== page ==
The good news, according to Raghunathan and others,4 is that we worry far too much about what others think of us. We consistently overestimate how much and how badly others think of us and our failings. The bad news is that, as a result of our over-worrying, we are far more inhibited and less joyful than we could be. Raghunathan suggests three principles that might help each of us stop being as bothered by what we think others may be thinking of us:
- Operate from other-centeredness. Humans are a social species. As many as 80% of the processes going on in the background of our brain are about relationships with others. We are that focused on others because our personal happiness and our acceptance depend on the quality of our relationships. So, there’s good reason why we care about what others think of us. This concern is a result of fear that they might no longer “like,” respect, or have confidence in us. This fear can be a positive motivator if it results in behavior that is more appropriate or considerate and pushes you to excel in what you do.
- Recognize that hurt people hurt people. Even if you do your very best, you may be judged negatively by some others, reflecting where they are coming from. Being critical, for example, could be the only way that individual knows how to behave. If you believe someone is behaving this way towards you, first be brutally honest with yourself, evaluating your behavior, say “thank you,” and worry less about what they think.
- Develop attentional control. Sometimes, others’ judgments of you may be justified: you simply fouled up. While you do have to “make right” what you got wrong, you do not have to wallow in embarrassment and shame forever. To do this, you need to practice what researchers call attentional control. Raghunathan defined attentional control as ”being able to control what you pay attention to.” You “direct your attention to those things on which you want to focus and away from those things on which you do not wish to focus.” Practicing mindfulness can be a helpful way to still your mind and help you better control where you focus your mind.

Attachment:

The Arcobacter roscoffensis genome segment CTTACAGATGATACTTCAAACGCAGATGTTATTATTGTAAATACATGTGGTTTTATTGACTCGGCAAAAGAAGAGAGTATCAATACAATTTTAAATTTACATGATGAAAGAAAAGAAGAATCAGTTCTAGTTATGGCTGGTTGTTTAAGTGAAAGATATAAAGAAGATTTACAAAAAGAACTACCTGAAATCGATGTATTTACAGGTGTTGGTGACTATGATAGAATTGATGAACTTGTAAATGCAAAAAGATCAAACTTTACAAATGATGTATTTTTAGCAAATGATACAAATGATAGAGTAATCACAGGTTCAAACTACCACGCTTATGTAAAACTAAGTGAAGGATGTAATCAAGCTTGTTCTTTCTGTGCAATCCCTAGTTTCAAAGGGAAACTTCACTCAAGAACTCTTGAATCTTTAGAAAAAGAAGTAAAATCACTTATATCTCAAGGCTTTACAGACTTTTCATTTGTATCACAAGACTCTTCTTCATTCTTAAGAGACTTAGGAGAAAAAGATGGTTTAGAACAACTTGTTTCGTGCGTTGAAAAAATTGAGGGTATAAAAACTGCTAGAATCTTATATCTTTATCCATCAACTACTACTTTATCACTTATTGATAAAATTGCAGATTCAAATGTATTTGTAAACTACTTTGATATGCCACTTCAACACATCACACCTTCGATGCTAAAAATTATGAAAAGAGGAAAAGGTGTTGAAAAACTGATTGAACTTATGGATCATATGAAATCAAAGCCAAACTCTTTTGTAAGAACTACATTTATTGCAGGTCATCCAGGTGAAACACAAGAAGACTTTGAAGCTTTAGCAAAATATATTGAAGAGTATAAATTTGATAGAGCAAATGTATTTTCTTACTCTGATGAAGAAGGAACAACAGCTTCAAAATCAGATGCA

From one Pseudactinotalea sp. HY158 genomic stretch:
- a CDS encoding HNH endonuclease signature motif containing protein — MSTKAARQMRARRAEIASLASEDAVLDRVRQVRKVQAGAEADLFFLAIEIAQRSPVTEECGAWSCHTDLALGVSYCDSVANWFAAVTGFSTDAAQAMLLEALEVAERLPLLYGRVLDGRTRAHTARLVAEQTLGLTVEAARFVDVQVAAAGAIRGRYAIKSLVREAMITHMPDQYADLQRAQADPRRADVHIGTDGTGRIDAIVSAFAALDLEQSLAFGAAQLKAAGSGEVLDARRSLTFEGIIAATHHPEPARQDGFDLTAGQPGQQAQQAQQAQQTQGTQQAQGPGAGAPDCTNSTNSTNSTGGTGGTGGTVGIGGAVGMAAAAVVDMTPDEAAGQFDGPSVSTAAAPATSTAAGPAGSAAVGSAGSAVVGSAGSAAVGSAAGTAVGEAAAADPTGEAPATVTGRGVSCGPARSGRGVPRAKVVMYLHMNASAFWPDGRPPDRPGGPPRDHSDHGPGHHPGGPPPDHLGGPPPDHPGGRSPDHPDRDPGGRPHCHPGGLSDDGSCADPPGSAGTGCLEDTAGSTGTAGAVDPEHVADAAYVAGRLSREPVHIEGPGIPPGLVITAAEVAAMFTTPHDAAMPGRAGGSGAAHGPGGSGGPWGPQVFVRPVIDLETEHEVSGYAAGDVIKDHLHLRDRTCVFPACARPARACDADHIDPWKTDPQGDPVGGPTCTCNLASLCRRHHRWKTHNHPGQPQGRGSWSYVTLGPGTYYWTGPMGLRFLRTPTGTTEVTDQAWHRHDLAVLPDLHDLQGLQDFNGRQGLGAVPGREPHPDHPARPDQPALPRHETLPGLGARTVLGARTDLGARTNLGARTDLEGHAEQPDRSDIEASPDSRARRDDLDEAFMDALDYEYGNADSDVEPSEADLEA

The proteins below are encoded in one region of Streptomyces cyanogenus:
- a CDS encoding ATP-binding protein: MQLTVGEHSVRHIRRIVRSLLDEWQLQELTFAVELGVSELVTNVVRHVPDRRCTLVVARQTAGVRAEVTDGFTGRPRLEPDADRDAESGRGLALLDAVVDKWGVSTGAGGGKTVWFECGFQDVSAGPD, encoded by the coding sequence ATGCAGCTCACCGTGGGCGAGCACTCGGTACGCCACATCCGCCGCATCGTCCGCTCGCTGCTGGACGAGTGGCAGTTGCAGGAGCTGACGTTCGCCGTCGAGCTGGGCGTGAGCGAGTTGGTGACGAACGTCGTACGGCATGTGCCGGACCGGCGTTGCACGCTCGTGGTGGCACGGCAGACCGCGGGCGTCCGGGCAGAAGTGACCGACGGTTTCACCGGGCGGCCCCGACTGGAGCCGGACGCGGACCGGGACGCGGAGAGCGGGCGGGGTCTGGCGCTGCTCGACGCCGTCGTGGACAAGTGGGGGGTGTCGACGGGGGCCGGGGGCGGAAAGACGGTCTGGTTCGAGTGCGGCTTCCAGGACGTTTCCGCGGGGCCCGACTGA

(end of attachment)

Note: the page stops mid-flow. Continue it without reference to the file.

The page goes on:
Fear of other people’s opinions of you and your actions can have a debilitating impact on all parts of your life. I hope that you will take time in the near future to find a quiet place and reflect on how this fear works in your life and make a plan to engage and take greater control over it.
Make it a great week for you and your team. . . . jim
Jim Bruce is a Senior Fellow and Executive Coach at MOR Associates. He previously was Professor of Electrical Engineering, and Vice President for Information Systems and CIO at the Massachusetts Institute of Technology, Cambridge, MA.
- Michael Gervais, How to Stop Worrying About What Other People Think of You, Harvard Business Review, May 2019.
- James Bruce, How Self-Aware Are You?, MOR Associates, Inc., Tuesday Reading February 2, 2019.
- Raj Raghunathan, How Not to Worry About What Others Think of You, Psychology Today, March 2016.
- K. Savitsky, N. Epley, and T Gilovich, Do others judge us as harshly as we think? Overestimating the impact of our failures, shortcomings, and mishaps, Journal of Personality and Social Psychology, 81(1), 44-56, 2001.